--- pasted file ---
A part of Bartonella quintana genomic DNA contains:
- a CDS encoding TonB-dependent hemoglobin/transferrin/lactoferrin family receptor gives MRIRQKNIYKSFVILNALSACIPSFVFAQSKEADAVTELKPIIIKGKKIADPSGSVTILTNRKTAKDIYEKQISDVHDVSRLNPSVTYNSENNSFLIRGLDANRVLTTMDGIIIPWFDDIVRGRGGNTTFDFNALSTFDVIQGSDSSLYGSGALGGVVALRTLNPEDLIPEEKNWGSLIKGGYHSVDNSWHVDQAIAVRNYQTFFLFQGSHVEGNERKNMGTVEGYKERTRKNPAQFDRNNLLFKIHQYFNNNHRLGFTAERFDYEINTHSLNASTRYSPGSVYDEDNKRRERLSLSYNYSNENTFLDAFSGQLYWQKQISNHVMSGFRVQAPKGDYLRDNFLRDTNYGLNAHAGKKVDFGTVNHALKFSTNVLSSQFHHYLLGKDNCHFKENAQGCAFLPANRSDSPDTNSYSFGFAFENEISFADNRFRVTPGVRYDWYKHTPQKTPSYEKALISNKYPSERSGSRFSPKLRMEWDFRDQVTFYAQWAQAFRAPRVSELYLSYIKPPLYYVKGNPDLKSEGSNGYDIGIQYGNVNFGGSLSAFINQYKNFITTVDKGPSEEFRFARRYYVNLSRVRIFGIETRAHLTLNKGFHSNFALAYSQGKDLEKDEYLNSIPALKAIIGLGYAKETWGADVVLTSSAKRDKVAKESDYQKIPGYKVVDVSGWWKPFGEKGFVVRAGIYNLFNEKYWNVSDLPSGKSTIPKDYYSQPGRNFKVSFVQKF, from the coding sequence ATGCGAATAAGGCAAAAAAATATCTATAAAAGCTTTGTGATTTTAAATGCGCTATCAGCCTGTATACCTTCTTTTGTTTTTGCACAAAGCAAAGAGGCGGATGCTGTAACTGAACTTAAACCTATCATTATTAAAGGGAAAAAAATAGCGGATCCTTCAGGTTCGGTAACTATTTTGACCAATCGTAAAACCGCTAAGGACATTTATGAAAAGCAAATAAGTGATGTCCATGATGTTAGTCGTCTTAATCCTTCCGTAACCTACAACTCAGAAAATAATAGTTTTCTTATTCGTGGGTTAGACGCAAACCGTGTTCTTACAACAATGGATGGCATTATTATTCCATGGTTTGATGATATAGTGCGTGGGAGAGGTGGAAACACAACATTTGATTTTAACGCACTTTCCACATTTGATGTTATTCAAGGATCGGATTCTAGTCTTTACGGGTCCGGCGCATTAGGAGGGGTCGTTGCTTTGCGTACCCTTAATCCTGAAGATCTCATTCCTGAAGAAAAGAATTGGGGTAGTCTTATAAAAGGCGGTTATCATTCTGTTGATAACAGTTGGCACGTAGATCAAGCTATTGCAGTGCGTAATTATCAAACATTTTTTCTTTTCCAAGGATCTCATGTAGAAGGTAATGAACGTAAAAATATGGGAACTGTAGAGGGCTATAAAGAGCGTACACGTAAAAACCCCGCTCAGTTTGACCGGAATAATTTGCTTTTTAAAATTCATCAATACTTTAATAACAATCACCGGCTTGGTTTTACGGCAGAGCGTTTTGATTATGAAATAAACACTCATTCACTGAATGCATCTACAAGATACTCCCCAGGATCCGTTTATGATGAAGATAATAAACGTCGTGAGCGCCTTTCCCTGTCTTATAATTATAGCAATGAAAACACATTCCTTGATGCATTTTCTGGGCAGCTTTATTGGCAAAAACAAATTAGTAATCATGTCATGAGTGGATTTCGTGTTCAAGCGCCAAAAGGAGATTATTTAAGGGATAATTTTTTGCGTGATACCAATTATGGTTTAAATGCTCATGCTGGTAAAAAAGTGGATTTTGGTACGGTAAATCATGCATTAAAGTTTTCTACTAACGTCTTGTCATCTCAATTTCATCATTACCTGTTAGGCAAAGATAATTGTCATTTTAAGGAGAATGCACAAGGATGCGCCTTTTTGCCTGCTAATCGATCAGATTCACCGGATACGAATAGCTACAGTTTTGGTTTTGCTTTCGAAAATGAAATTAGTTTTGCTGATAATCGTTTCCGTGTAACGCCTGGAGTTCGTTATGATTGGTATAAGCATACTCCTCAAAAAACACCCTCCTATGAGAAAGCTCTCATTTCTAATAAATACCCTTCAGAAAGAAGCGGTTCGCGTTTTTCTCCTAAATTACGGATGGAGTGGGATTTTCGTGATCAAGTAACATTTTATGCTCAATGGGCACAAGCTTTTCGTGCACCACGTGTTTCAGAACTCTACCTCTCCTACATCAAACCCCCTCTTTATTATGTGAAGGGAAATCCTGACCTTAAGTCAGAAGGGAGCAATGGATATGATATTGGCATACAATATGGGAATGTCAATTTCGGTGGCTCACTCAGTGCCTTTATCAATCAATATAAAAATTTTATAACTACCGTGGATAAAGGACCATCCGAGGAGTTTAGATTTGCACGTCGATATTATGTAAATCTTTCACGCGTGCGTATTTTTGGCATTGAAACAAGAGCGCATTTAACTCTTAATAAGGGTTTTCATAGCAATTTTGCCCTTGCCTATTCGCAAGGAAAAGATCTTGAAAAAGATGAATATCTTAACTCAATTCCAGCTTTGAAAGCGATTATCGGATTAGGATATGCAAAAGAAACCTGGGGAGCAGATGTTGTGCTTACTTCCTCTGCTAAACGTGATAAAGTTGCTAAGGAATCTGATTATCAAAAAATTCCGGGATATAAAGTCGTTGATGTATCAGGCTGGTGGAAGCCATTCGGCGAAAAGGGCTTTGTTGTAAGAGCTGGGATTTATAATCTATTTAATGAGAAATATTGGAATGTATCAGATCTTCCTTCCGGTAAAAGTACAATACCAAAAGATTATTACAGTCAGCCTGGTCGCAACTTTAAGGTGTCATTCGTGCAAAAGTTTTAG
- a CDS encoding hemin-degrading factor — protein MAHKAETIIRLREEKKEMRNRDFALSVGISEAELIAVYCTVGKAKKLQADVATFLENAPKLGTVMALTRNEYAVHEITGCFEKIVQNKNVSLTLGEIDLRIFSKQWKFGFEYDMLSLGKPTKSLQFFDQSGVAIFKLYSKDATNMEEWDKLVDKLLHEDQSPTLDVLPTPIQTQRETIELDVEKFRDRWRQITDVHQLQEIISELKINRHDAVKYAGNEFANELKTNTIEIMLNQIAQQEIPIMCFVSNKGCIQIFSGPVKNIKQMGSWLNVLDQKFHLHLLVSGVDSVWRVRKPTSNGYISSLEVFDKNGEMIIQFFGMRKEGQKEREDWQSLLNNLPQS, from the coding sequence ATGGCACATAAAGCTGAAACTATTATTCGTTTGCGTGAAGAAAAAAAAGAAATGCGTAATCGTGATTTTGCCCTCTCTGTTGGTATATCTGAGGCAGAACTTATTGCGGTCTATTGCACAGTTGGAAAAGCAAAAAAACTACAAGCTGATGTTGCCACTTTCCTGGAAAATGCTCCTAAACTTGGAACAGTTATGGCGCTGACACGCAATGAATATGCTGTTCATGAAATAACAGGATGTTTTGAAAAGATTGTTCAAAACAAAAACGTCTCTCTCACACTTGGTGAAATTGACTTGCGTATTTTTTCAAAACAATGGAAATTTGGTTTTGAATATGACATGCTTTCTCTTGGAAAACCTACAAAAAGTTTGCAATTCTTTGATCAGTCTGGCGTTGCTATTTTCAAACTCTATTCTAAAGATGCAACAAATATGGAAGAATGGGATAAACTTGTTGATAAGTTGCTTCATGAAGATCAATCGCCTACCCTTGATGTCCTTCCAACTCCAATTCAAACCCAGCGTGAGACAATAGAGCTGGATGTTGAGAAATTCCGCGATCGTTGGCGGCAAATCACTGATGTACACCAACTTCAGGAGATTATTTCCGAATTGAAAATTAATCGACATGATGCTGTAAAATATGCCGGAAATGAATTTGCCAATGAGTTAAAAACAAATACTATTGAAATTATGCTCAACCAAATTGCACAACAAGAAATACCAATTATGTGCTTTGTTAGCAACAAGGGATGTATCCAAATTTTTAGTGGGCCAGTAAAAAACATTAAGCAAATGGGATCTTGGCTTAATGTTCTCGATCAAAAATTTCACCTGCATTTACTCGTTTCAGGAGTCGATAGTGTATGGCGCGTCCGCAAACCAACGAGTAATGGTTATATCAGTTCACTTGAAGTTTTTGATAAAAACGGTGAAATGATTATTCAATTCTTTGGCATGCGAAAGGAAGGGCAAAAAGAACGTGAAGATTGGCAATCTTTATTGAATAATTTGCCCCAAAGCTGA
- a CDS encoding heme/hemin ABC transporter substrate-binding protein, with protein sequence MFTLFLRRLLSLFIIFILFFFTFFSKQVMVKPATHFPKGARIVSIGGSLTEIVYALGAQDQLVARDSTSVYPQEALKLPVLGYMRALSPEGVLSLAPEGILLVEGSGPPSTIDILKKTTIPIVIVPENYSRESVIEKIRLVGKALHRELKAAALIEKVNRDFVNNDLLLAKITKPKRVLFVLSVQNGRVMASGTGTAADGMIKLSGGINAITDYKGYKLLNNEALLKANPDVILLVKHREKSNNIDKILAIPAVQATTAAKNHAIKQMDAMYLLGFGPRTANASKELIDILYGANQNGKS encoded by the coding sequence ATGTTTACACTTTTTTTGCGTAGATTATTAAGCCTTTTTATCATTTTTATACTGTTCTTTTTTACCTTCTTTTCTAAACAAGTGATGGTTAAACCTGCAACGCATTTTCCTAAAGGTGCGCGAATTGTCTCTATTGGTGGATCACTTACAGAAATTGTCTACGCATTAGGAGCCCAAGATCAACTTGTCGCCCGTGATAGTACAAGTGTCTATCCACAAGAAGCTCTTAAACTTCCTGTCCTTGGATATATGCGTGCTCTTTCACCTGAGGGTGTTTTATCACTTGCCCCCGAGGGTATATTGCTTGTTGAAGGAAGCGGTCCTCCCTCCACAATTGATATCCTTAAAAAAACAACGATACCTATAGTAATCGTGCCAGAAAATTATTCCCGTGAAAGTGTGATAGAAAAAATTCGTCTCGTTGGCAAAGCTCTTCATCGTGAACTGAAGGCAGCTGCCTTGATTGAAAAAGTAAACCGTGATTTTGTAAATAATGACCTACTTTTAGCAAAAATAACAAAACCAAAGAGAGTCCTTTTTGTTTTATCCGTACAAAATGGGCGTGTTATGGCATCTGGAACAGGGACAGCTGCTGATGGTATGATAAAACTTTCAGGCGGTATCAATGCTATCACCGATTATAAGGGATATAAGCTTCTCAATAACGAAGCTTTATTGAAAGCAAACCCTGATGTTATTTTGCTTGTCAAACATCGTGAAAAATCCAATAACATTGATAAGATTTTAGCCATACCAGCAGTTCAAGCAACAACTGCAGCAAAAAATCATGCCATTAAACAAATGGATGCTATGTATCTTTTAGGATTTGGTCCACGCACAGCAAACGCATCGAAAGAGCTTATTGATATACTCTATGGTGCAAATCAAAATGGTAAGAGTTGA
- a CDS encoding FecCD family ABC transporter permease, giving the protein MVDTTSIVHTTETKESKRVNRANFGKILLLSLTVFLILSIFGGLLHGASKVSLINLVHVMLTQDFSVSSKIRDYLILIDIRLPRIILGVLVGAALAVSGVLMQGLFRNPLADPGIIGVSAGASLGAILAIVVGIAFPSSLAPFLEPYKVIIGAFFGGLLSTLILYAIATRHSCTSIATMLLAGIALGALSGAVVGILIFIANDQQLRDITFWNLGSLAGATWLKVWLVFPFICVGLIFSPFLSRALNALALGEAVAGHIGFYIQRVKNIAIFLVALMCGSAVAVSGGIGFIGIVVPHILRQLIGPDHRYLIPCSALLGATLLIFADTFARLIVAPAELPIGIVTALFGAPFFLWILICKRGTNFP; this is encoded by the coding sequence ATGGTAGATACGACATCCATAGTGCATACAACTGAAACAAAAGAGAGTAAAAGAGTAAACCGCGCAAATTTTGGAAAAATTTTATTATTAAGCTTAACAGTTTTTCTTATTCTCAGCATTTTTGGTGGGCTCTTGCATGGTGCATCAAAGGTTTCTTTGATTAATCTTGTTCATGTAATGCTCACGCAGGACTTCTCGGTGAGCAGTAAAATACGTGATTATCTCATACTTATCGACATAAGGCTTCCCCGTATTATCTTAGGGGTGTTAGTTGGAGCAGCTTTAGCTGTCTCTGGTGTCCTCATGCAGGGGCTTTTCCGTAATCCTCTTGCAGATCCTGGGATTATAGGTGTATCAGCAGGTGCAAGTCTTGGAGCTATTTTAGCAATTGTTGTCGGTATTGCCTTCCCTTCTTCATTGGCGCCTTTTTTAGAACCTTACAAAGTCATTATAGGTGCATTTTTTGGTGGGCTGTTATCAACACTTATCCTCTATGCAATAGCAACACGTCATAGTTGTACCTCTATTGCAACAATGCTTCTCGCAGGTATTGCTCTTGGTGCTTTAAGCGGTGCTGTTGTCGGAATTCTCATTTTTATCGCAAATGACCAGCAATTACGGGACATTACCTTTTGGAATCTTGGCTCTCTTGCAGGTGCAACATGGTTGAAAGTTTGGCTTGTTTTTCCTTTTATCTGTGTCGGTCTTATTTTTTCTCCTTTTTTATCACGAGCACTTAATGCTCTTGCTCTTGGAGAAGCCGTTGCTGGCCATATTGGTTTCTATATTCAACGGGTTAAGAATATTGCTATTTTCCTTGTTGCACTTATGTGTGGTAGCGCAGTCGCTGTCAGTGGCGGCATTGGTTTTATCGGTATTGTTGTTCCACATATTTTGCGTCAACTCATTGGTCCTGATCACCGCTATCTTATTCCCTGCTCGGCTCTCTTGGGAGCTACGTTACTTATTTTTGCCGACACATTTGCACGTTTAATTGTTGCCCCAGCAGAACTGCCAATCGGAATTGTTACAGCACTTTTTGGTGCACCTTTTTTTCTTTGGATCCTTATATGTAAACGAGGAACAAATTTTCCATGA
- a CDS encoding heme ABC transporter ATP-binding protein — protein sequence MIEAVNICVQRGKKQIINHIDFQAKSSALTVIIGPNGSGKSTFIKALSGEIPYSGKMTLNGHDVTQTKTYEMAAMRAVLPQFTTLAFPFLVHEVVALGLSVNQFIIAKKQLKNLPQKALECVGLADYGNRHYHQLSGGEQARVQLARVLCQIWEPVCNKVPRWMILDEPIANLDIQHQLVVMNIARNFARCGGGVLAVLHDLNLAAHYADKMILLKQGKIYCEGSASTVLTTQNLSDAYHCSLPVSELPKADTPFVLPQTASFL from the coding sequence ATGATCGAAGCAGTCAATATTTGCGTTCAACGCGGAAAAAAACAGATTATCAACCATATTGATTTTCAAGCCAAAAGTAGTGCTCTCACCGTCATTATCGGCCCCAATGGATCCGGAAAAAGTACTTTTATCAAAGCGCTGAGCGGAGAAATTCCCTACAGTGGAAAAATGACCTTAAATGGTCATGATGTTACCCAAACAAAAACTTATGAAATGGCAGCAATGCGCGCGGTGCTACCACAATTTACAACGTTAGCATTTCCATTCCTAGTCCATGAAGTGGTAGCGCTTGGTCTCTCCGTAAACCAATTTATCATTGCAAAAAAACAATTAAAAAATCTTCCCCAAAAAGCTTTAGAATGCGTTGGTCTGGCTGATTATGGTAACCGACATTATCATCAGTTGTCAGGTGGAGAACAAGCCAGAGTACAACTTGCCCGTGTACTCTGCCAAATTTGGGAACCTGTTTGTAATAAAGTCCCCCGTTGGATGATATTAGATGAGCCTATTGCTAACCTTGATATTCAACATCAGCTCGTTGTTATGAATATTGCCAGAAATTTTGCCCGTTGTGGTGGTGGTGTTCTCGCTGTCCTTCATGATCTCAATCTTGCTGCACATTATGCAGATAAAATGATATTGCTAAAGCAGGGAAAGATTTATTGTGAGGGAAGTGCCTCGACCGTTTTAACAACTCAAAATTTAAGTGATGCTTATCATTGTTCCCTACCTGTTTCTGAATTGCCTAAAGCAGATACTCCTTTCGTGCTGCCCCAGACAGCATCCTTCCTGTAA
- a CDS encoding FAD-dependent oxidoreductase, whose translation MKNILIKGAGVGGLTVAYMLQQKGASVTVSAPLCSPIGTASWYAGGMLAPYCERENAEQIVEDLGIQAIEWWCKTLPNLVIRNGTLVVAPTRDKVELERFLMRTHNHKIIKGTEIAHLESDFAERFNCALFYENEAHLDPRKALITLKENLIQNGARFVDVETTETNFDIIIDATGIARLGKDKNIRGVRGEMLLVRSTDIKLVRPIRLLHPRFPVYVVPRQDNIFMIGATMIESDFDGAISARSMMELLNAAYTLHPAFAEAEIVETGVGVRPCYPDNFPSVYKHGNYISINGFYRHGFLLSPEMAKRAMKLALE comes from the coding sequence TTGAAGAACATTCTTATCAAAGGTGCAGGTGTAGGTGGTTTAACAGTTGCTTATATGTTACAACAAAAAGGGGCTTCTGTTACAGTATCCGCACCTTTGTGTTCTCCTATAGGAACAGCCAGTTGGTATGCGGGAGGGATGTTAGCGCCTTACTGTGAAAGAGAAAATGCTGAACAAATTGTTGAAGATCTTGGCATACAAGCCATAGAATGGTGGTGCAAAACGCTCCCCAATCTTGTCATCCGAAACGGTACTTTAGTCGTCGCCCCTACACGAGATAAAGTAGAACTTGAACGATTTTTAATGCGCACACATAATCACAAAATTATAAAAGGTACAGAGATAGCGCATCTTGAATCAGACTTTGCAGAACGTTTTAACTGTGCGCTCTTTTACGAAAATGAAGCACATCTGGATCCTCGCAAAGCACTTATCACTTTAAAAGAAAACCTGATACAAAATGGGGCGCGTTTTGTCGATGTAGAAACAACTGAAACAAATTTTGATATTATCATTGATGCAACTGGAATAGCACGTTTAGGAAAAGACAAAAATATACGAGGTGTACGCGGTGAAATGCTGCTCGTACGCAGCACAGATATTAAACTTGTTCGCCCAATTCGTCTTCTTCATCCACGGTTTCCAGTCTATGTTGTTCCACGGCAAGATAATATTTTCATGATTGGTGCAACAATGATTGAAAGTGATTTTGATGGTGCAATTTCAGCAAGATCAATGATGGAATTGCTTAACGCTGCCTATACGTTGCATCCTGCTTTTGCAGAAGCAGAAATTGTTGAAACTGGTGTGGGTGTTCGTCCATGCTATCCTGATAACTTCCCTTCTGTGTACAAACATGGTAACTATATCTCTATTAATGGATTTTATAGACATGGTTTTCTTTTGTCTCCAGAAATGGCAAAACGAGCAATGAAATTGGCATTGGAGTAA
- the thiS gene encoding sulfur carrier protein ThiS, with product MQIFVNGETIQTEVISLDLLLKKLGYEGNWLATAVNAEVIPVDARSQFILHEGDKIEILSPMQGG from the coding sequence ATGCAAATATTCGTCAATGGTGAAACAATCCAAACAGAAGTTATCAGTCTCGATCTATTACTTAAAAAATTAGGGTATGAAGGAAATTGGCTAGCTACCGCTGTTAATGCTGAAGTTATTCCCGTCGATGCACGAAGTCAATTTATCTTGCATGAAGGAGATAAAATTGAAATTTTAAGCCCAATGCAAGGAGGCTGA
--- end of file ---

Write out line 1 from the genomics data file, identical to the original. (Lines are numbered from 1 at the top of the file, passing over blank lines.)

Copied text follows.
A part of Bartonella quintana genomic DNA contains: